You call resizing text using handles trivial simple. Was it always trivial simple? I am not a computer programmer, and I trust that it is now so simple. Simply because something is very simple now does not mean it always was. Indeed, the simplicity with which such a feature can be implemented now is likely a testament to the patent system; it is simple now because of the development invested years ago. It is all too easy to say such a development was inevitable. Again, this sounds like hindsight bias; it seems inevitable because that is our history. It is immeasurably difficult to predict what would or would not have been developed but for patent protection, but it is foolhardy to say everything that has been developed with the advantage of patent protection would have been developed without it as well. One need only look at the cost of research and development in a variety of fields, such as software development, pharmaceuticals, etc., to see why a limited monopoly makes sense, even mores today with the advances in reverse engineering.

Comment Re:Trivial? (Score 1) 386

First, if Samsung and Google are unable to challenge the validity of these patents, it is not for lack of resources. That seems to make it more likely that there is a lack of prior art raising a substantial new question of patentability, essentially meaning they cannot find prior art to challenge validity. If that is the case, then novelty/obviousness probably are not grounds for invalidity.

Second, I see no reason why the invention should not be patentable. The patent system is a trade-off of public disclosure of the invention in exchange for a grant of a limited monopoly. So, yes, it does present a monopoly; that is exactly what was intended. You say only Microsoft can resize text with handles, and that is bad because it is a feature everyone expects. I ask, why does everyone expect that feature? Is it because Microsoft included it in all of its products, making the feature a much desired one? If the invention truly was disclosed prior to Microsoft's filing for a patent, show me the prior art making that disclosure. If such a reference does not exist, do not waste your or my time saying it was obvious; that reeks of hindsight bias.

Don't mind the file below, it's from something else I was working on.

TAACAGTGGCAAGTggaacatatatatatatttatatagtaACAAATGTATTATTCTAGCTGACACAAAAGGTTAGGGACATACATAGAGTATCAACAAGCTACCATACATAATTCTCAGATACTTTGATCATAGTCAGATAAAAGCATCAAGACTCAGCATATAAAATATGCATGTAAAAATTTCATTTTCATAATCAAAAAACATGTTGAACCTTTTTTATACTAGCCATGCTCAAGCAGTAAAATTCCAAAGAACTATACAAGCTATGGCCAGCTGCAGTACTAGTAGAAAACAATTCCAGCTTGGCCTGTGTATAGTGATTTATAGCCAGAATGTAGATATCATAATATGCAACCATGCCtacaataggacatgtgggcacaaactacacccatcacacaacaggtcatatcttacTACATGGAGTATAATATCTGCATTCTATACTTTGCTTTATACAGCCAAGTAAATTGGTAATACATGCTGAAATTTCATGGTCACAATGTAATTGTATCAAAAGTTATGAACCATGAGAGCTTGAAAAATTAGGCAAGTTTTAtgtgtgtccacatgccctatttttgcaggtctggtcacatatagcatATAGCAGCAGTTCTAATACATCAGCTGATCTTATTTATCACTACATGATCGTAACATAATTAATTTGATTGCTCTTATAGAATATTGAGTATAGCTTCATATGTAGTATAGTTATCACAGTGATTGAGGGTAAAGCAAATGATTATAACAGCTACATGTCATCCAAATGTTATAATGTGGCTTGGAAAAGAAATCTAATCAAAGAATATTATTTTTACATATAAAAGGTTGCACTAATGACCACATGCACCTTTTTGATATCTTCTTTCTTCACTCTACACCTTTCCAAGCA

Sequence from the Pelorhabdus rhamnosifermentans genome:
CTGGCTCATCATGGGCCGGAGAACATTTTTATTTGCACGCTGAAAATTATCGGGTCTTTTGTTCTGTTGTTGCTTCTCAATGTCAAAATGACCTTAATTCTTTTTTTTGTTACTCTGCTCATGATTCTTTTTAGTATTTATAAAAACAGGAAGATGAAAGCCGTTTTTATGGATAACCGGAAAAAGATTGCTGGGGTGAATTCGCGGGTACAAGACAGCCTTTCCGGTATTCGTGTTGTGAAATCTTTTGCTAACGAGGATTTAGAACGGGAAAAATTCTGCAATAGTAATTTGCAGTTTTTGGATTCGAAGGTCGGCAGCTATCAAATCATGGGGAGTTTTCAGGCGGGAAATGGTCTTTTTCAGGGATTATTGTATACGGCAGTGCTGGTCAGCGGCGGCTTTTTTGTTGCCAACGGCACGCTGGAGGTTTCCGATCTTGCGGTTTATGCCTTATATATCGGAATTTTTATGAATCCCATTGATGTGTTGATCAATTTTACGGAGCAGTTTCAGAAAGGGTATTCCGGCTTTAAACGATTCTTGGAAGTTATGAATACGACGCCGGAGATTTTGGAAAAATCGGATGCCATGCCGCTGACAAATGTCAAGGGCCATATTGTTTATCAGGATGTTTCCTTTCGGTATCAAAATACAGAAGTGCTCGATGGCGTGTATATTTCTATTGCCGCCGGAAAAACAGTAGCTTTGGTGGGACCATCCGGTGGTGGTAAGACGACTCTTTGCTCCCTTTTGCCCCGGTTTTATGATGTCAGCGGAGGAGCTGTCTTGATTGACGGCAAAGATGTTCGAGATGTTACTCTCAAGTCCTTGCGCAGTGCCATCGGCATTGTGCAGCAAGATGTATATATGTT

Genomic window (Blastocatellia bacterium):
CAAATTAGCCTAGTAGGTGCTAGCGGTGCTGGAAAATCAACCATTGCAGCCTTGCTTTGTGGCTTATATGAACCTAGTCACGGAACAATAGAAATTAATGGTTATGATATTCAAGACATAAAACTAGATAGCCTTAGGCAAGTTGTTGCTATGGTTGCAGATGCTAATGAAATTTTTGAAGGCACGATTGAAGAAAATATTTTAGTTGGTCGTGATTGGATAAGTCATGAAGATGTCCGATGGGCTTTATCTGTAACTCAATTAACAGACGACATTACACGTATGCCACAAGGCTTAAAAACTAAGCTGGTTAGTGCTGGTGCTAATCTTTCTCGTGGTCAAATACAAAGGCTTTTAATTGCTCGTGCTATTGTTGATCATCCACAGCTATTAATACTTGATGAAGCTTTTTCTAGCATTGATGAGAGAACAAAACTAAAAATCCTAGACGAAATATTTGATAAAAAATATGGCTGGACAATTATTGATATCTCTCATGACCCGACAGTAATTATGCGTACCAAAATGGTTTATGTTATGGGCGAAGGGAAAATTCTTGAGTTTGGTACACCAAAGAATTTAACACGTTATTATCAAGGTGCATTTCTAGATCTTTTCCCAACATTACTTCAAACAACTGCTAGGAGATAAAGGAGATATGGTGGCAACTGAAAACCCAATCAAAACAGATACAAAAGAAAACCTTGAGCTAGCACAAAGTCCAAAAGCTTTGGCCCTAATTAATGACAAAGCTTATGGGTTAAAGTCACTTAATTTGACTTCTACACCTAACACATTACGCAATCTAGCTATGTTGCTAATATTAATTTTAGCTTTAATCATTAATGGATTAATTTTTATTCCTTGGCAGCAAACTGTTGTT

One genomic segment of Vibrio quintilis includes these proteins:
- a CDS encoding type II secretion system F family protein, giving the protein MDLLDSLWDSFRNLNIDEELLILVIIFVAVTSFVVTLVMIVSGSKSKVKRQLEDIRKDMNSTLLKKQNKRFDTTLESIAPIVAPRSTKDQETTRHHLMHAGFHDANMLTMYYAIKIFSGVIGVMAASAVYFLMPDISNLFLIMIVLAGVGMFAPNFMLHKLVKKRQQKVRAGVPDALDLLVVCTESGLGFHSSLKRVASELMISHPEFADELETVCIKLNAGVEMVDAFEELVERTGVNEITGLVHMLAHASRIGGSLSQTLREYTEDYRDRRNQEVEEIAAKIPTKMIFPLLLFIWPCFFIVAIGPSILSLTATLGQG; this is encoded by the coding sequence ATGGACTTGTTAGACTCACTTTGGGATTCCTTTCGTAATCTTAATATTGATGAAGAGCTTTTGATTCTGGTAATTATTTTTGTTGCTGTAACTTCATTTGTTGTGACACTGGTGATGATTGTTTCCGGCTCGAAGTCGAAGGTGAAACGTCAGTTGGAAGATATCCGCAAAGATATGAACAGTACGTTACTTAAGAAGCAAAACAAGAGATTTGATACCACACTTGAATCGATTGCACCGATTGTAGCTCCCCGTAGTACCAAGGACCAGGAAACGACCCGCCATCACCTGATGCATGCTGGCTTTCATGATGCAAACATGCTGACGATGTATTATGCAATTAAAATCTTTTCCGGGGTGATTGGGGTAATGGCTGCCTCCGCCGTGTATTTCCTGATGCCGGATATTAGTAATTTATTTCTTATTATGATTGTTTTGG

As to the J.K. Rowling, the works of authors are protected differently than the work of inventors for a variety of reasons. Needless to say, copyright protection affords less protection, but for a greater length of time. As to trademark protection, that too is a very different type of protection for a different length. I agree that the concept of a boy wizard story should not be patentable, and indeed it is not.

I disagree with your statement that we overrate the idea, at least as far as you seem to imply we undervalue the implementation. When you read through the claims of patents, you will find the implementation of the invention described by the title is much more often the patented invention. Indeed, this is something the Supreme Court has been grappling with in recent cases; abstract ideas should not be and are not patentable. Just see Bilski. A definitive test for patentable subject matter has not yet been crafted, but I think it would be throwing out the baby with the bath water to categorically exclude software from patent protection. Why should a concept, the product of significant investment and innovation, be excluded simply because it is executed within a digital framework?

Comment Re:Trivial? (Score 1) 386

What you're quoting is the written description, which is not what the Examiner would make his/her decision on patentability on. I know some examiners, and they begrudgingly admit they gloss over the written description and head straight for the claims, which is where their decisions regarding patentability are made. That being said, you may or may not be correct about a given patent being invalid, and there are options (some far, far cheaper than litigation, i.e. inter partes reexamination) for narrowing the scope of an overbroad, invalid claim. That major players like Samsung and Google have not instigated such proceedings is suggestive.